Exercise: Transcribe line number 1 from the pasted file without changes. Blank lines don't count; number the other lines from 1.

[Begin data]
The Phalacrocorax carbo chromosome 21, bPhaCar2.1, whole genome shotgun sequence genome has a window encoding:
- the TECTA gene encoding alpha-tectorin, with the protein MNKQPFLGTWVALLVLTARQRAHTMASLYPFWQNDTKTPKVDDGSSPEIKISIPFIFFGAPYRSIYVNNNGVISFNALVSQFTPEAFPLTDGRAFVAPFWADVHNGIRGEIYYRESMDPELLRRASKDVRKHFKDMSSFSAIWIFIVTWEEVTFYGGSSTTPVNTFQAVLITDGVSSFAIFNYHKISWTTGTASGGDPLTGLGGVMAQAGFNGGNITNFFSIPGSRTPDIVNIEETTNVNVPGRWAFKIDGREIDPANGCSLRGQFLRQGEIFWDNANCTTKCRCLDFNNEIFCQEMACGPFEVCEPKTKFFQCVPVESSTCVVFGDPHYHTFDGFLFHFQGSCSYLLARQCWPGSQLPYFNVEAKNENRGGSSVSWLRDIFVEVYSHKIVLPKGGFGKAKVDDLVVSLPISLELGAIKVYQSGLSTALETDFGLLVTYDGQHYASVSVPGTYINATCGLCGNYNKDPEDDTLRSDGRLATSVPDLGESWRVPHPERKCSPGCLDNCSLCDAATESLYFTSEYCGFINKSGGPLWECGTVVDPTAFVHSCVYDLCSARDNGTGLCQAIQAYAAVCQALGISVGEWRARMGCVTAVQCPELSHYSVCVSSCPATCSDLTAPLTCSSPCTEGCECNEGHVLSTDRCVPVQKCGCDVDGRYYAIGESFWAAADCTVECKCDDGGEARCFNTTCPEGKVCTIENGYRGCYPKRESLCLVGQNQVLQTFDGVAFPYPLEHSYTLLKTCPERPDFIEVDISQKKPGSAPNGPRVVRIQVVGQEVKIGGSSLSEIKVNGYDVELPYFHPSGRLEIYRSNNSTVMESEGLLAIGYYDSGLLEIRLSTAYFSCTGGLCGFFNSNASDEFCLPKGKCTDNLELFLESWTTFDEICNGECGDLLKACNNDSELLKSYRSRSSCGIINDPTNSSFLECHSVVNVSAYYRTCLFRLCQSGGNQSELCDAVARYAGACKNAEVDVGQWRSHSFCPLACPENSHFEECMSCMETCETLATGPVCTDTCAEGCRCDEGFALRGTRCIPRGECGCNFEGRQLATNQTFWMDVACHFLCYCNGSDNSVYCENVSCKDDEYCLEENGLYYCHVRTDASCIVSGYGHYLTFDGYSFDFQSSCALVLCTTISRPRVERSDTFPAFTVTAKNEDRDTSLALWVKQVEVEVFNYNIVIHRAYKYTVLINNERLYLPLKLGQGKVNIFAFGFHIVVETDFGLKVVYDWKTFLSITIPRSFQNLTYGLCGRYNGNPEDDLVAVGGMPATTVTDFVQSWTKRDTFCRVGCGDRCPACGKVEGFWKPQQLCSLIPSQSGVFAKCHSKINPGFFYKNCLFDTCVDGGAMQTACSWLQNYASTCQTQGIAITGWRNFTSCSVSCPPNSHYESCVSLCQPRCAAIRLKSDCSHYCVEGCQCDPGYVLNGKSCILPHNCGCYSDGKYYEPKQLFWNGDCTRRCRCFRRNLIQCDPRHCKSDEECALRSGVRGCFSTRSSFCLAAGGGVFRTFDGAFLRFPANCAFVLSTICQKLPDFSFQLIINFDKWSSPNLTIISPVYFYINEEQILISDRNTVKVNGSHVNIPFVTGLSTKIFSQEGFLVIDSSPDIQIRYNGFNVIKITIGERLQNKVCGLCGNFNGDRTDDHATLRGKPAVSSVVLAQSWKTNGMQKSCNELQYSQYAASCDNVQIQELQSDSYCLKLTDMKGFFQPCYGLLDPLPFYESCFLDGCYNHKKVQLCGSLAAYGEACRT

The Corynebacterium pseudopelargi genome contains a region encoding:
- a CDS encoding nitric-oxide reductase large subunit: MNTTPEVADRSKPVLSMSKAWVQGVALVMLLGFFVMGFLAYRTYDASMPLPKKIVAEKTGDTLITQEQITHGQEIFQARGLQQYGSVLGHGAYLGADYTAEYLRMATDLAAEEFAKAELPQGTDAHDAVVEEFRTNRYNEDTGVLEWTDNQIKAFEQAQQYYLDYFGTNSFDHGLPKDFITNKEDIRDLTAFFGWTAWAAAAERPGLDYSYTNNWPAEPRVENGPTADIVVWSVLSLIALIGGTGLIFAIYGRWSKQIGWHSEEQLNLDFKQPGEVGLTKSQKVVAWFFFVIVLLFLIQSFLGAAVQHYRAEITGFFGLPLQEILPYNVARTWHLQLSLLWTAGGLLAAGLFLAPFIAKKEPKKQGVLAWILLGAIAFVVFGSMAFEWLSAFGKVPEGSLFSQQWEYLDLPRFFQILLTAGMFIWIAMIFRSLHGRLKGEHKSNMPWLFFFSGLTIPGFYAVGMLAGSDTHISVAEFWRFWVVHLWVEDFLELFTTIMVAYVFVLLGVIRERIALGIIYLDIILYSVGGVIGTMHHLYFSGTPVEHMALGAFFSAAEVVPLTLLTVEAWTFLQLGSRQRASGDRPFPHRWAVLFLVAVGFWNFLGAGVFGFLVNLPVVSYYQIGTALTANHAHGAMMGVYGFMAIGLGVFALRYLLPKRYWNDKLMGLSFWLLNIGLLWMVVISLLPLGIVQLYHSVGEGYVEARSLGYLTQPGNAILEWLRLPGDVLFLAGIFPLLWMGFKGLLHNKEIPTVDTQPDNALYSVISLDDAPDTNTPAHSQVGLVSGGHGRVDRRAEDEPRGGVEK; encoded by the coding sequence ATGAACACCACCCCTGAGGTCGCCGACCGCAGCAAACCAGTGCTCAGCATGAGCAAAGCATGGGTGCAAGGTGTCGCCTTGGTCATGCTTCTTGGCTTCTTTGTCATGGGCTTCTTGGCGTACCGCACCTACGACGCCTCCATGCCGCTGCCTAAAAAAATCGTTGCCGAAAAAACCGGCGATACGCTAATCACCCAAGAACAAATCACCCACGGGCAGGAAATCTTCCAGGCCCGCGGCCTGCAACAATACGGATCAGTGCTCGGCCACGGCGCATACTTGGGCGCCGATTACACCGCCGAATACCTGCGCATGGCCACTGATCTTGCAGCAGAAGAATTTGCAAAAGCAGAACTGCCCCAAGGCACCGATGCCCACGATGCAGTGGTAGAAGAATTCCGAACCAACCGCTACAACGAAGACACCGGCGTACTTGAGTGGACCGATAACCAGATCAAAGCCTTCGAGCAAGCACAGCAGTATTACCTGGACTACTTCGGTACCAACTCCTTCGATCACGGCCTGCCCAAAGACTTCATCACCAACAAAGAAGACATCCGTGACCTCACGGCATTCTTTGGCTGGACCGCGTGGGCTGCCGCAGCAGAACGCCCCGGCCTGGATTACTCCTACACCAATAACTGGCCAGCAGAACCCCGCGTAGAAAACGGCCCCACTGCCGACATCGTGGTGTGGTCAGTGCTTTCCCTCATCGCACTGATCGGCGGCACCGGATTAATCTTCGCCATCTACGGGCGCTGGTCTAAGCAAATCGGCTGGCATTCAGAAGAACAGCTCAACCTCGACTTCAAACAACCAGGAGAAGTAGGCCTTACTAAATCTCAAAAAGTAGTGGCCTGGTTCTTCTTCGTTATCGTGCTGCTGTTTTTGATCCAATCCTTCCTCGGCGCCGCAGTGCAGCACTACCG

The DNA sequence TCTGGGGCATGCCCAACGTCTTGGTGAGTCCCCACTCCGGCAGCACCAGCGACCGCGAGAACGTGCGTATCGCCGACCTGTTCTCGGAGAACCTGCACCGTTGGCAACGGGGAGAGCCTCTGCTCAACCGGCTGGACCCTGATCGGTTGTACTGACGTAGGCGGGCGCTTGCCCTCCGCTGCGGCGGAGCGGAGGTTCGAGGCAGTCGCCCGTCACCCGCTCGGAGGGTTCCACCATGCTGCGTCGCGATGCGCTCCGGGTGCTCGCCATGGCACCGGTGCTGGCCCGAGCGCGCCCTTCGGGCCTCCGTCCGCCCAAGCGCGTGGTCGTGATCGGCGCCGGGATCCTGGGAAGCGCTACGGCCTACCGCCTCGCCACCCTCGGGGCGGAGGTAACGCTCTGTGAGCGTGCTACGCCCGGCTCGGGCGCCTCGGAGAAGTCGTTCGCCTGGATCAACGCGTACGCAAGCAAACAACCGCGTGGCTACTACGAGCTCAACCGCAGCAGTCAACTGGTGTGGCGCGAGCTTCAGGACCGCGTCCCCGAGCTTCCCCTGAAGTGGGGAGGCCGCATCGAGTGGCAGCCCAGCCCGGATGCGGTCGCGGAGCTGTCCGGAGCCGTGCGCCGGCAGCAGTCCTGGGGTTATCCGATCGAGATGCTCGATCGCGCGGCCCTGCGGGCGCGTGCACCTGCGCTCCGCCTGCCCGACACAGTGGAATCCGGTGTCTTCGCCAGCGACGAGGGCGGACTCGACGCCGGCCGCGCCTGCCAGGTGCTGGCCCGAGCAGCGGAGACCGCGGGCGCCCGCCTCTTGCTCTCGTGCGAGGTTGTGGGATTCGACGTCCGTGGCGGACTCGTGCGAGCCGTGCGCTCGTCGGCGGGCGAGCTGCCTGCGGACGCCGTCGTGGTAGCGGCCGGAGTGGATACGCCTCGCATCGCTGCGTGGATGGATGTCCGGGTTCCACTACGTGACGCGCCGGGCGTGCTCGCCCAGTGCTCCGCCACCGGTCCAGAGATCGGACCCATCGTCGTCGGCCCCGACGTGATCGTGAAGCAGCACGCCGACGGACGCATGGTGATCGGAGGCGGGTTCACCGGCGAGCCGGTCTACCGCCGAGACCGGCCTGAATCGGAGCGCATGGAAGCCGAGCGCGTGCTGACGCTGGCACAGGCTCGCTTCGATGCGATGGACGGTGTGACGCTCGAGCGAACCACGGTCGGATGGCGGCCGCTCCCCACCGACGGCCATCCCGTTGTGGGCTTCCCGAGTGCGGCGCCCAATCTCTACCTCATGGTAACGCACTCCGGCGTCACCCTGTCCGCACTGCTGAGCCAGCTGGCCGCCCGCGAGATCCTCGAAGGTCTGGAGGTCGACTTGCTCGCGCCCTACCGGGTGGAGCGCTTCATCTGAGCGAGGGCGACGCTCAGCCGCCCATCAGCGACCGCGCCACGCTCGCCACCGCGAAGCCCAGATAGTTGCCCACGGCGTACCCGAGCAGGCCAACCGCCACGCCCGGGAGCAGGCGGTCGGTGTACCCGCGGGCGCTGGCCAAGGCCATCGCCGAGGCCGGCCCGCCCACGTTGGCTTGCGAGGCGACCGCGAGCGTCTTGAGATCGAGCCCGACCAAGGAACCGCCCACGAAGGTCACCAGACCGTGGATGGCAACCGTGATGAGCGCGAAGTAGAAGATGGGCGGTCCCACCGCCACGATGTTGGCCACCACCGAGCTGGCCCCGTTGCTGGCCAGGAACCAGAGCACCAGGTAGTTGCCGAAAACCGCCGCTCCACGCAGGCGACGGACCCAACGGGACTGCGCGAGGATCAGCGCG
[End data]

The Phalacrocorax carbo chromosome 21, bPhaCar2.1, whole genome shotgun sequence genome has a window encoding: